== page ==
The following koan appears in the "Introduction to Zen", page 54

          "Sekko asked one of his accomplished monks: "Can you get hold of empty space?". "Yes, sir", he replied.  

          "Show me how you do it" .  The monk stretched out his arm and clutched at empty space.  

          Sekko said: "Is that the way? But after all you have not got anything".

          "What then", asked the monk, "is your way?"       

          The master straightway took hold of the monk's nose and gave it a hard pull, which made the latter exclaim:

          "Oh, oh, how hard you pull at my nose! You are hurting me terribly".

          That's the way to have good hold of empty space", said the master.

The essence of this childish action of Zen master, behaving as a bullying kid in a schoolyard - was enforcing his domination over a younger person - a spirit that Zen apparently accepts as part of its heritage.  The mentioned koan was not a one-off event, other similar koans are also listed, describing the preferred technique of twisting the nose of younger monks::     

          "Hyakujo went out one day attending his master Baso, when they saw a flock of wild geese flying.  

          Baso asked: "What are they?".  "They are wild geese, sir". "Whither are they flying?" "They have flown away".  

          Baso abruptly taking hold of Hyakujo's nose gave it a twist.  

          Overcome with pain, Hyakujo cried out: "Oh! Oh!".  

          Baso said:"You say they have flown away but all the same they have been here from the very first". Page 59

Modern justification of slapping the face of younger monks:

the aim was to trigger their Enlightenment

What was the aim of described tradition of masters humiliating their monks (ordering them to prostrate, slapping their face or twisting their nose)?  We are informed by D. Suzuki that this manner of advanced masters was necessary to "awaken the younger monks, to induce an enlightenment or what is described as 'satori'.  And the younger monks themselves become masters later on, and they can follow the tradition:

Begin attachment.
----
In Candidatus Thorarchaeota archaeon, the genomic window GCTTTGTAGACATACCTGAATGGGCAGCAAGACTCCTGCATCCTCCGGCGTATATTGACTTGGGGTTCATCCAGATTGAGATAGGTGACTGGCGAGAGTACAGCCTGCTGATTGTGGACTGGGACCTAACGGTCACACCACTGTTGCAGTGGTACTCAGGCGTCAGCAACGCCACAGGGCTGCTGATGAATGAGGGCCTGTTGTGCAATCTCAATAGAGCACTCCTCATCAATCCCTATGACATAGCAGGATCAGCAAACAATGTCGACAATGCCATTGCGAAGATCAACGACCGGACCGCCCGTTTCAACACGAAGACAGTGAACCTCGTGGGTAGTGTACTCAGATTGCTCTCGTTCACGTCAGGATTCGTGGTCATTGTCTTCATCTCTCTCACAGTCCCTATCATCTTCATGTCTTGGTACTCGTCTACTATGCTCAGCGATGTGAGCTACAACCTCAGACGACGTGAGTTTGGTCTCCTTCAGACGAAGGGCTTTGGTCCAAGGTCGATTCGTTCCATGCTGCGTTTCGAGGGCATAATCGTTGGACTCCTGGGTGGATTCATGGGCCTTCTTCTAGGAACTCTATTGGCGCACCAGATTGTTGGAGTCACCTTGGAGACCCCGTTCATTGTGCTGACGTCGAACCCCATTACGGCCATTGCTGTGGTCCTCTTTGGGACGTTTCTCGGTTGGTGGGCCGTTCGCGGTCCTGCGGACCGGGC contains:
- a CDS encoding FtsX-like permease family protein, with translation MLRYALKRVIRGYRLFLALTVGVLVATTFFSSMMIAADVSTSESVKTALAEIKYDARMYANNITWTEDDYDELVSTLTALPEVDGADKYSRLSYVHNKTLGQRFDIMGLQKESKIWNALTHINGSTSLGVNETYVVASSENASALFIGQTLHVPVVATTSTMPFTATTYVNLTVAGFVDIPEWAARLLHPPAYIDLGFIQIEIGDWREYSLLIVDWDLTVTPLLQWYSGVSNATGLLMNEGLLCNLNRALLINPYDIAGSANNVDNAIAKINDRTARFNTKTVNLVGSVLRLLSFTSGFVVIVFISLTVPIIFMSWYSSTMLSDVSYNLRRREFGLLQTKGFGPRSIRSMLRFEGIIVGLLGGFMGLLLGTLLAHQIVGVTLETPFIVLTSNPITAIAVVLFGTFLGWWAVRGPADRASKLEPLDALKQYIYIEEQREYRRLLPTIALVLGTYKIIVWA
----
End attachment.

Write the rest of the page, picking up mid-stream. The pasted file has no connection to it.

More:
"These examples [of face slapping etc...] are sufficient to show what changes are produced in one's mind

          by the attainment of 'satori'.  Before 'satori' how helpless those monks were! They were like travellers lost in the          

          desert.  But after 'satori' they behave like absolute monarchs; they are no longer slaves to anybody,

          they are themselves masters".     page 64


Cutting a finger of a boy

It is hard to imagine that the story about master Gutei - proudly mentioned in Zen books - was a record of a real event. Hitting, slapping and twisting noses...these were actions involving two adult practitioners, but for an adult master to cut a finger of a boy - this is hard to believe that it really happened.  

But even if it did not happen, the mere fact that Zen master Suzuki - as well as other sources -  proudly convey this story to us - means that it is well accepted within Zen mind.  It is a revolting story, revealing how Zen teachings could turn masters and monks into robots, into zombie-like creatures, feeling nothing wrong in hurting others and causing pain:

          "Gutei's favourite response to any question put to him was to lift one of his fingers.  

          His little boy attendant imitated him, and whenever the boy was asked by a stranger

          as to the teachings of the master he would lift his finger.

          Learning of this, the master one day called the boy in and cut off his finger.  

          The boy in fright and pain tried to run away, but was called back.  When the master held up his finger,

          the boy wanted to imitate the master, as was his wont, but the finger was no more there,

          and then suddenly, the significance of it all dawned upon him".                 "An Introduction to Zen"  page 42

Was Suzuki trying to tell his readers by this story that the boy 'attained a sudden understanding' or a 'sudden insight' of the 'significance' of what took place?

How could this unknown number of readers of Zen literature, who helped spreading those koans of bullying and hurting - how could they perceive them as valuable stories conveying "wisdom", and not as descriptions of a sick mind?  

Apparently, the 'tranquillising techniques' of Zen system of practice can inhibit brain functions related to engaging genuine humanistic feelings.  


Author:  Safwan Zabalawi (Darshams)

Juvenile Mind of Bullying Zen Masters